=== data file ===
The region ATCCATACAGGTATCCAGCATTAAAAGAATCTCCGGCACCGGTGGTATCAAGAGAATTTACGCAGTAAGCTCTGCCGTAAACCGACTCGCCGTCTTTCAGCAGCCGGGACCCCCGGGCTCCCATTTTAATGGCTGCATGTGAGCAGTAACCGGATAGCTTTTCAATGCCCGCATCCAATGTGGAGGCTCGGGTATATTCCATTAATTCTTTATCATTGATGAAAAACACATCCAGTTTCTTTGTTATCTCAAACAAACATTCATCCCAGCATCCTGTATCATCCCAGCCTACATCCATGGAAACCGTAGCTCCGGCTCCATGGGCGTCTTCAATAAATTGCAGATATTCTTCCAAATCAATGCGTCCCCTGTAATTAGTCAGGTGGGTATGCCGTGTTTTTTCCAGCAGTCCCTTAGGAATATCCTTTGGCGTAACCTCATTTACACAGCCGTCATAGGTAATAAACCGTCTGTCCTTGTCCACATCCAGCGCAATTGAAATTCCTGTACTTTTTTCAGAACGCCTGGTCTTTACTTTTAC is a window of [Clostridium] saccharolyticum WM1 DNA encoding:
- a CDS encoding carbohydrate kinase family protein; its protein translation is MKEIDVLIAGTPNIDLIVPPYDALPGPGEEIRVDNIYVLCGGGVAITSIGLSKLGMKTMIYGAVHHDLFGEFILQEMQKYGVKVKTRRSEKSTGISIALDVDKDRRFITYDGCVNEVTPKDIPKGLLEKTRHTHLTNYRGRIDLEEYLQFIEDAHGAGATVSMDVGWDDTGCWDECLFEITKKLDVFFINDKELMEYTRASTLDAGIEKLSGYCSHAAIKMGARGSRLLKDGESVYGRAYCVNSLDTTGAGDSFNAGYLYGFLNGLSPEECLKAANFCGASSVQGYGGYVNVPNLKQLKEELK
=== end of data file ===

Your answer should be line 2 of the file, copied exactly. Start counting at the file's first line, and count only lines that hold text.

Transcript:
- a CDS encoding carbohydrate kinase family protein; its protein translation is MKEIDVLIAGTPNIDLIVPPYDALPGPGEEIRVDNIYVLCGGGVAITSIGLSKLGMKTMIYGAVHHDLFGEFILQEMQKYGVKVKTRRSEKSTGISIALDVDKDRRFITYDGCVNEVTPKDIPKGLLEKTRHTHLTNYRGRIDLEEYLQFIEDAHGAGATVSMDVGWDDTGCWDECLFEITKKLDVFFINDKELMEYTRASTLDAGIEKLSGYCSHAAIKMGARGSRLLKDGESVYGRAYCVNSLDTTGAGDSFNAGYLYGFLNGLSPEECLKAANFCGASSVQGYGGYVNVPNLKQLKEELK